Clothing and Fashion

Women who hold public office are analyzed, judged, and criticized for their appearance much more than their male counterparts. Their physical appearance and fashion choices are policed and restricted. As scholar Katherine Waller states, societal focus on fashion and appearance is important, stating “Primarily, it is valuable because it is a reflection of the values we hold as a society as well as representation of what we expect from women in power.” Female politicians’ clothing is restricted and under close scrutiny, and those who do not conform to these expectations often face backlash. It is also a source for attack, as physical appearance is cited by opponents of female politicians as “evidence” of being incompetent, too “spendy,” or unprofessional. Politicians’ clothing is used to belittle or dismiss female politicians and to unfairly judge their competencies as politicians.

Longstanding History

Jeannette Rankin, elected to the House of Representatives in 1916 as the first female representative, was exposed to scrutiny and examination over her dress and appearance as the first Congresswoman on Capitol Hill. Before Rankin could establish a track record of legislation or convey any of her political ideals, her appearance and mannerisms were portrayed and spread to the public, constituting her identity as related to her appearance.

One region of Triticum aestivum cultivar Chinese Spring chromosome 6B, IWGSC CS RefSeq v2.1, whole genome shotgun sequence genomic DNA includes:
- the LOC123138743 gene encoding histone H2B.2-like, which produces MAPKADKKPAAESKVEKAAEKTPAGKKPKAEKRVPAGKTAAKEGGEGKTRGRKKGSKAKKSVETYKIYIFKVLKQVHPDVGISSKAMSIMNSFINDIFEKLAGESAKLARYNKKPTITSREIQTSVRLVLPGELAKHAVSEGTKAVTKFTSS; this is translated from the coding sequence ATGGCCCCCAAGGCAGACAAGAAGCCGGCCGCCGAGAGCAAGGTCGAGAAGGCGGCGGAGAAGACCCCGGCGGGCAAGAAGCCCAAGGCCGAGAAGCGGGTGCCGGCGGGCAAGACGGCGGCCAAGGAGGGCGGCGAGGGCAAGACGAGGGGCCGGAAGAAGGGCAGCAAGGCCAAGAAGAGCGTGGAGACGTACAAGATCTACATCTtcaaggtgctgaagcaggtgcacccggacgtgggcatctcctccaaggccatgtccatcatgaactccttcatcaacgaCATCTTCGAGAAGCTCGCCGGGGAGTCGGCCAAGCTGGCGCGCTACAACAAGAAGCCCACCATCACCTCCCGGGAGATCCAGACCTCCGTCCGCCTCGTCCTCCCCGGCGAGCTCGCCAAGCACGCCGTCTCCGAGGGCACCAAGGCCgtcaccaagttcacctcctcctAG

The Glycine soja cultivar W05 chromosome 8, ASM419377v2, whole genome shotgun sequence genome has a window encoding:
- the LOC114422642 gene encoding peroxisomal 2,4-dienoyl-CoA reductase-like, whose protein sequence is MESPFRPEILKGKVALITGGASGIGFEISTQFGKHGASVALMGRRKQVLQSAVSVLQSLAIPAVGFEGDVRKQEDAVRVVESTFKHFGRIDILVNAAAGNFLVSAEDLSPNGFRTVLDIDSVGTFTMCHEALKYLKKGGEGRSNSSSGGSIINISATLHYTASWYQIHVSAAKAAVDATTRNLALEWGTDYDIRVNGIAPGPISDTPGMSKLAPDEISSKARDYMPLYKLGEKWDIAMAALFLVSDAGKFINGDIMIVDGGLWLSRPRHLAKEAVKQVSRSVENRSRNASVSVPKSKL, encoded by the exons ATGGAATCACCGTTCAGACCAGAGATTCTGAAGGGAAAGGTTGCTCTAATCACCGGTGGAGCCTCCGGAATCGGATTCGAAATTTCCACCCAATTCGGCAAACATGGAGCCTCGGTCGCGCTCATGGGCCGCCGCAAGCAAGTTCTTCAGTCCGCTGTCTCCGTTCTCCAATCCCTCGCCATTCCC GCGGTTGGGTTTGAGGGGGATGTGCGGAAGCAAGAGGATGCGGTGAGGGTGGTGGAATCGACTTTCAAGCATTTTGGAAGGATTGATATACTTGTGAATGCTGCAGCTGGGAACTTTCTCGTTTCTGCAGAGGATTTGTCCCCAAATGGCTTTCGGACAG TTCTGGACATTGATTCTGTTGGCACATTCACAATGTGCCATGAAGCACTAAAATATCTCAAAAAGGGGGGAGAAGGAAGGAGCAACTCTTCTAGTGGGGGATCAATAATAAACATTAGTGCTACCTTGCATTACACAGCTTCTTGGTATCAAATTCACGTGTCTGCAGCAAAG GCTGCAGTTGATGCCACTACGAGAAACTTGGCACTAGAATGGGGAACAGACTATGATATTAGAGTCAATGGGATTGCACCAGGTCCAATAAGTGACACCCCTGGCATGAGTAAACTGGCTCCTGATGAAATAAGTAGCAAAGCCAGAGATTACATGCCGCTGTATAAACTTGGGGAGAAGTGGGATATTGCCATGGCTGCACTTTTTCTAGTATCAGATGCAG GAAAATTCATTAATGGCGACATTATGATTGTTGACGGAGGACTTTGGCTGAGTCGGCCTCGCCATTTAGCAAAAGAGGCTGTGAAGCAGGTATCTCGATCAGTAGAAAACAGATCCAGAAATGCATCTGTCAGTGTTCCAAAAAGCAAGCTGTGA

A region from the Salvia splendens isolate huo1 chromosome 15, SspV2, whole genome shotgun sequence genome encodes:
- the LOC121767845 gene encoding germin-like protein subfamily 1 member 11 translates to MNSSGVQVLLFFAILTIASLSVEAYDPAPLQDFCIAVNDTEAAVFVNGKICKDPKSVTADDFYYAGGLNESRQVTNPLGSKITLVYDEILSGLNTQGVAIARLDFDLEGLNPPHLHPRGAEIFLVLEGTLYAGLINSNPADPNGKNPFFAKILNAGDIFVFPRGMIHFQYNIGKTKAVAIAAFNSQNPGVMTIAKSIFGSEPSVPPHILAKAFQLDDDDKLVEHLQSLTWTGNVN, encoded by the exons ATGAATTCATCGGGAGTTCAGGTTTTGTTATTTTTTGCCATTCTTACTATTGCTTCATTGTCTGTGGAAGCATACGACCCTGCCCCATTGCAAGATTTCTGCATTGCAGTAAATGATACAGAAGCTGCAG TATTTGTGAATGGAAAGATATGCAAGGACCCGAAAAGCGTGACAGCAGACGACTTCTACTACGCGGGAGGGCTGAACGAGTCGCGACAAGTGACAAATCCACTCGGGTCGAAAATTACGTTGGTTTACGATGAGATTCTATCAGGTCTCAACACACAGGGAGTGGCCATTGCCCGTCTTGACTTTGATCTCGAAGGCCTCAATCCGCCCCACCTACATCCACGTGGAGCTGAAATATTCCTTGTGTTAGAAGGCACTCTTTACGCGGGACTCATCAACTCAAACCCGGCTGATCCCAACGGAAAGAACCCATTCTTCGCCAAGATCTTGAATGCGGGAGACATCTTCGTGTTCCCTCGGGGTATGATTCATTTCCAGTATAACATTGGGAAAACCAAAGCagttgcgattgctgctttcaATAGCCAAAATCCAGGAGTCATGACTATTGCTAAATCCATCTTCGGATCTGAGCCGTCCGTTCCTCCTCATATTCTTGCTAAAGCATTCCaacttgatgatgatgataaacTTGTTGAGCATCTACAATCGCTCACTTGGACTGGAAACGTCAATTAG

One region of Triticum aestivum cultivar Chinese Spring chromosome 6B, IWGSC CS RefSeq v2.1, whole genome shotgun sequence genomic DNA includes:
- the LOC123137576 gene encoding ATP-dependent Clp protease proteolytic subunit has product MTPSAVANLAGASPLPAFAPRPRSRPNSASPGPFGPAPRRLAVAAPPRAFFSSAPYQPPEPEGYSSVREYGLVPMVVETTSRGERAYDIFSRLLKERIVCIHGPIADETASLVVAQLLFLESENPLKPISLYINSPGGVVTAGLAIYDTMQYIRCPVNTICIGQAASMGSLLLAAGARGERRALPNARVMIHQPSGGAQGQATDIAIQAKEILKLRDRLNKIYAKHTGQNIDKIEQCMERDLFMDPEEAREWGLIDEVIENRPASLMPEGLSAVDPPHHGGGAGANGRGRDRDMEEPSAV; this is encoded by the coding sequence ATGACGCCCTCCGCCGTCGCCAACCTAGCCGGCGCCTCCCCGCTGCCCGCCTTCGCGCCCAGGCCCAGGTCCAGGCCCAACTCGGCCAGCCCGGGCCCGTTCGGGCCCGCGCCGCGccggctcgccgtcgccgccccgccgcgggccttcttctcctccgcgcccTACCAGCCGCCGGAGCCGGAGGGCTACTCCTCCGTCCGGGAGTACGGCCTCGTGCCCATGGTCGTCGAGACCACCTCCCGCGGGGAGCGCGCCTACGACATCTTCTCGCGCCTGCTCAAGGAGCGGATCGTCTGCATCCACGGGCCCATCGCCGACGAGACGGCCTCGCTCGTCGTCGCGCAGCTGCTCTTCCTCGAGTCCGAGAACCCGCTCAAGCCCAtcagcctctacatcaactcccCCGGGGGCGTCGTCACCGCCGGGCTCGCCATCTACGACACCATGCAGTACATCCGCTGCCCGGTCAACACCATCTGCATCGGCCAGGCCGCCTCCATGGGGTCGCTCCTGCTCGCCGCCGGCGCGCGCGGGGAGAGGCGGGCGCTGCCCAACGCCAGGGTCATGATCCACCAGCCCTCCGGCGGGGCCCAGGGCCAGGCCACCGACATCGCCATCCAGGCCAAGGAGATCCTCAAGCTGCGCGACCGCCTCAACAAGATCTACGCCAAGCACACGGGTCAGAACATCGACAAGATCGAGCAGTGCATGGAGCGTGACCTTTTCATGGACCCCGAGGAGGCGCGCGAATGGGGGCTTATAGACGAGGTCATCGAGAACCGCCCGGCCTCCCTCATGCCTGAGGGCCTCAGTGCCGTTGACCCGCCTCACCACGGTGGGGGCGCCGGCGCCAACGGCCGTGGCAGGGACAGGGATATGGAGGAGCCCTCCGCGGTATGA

“In a pattern repeated with most early women pioneers on Capitol Hill, many accounts focused on the new congresswoman’s looks and “personal habits,” with a level of fascination and scrutiny unlike that paid to Congressmen.  ”

In 1917, the Washington Post published an article about Rankin describing her as, “thoroughly feminine—from her charmingly coiffed swirl of chestnut hair to the small, high and distinctively French heels. She is given to soft and clinging gowns, and, according to her own confession, is very fond of moving pictures.”

The article was titled, “Congresswoman Rankin Real Girl; Likes Nice Gowns and Tidy Hair.”

Bain News Service, restored by Adam Cuerden [Public domain]

Restricting Clothing Choices

Women’s appearances are often judged against societal expectations and standards of first, what women should look like, and second, what a female politician should look like. These “rules” are not solely abstract, but are conveyed in actual limitations on dress code for women in politics. Until 1993, women did not wear pants on the senate floor due to an “unwritten rule”(vox). Moreover, there are still dress restrictions for Women on the House Floor, including for female reporters.

While pants are now common attire for women politicians, Congress still maintains a dress code that prohibits sleeveless dresses and open-toed shoes. While the idea of “proper decorum” is explicitly written down, the exact rules of what that means is open for interpretation. This allows a policing of certain types of clothes that women may wear, thus creating a normalized vision of what female politicians and reporters look like by restricting access to those who do not dress a certain way. 

According to CBS, “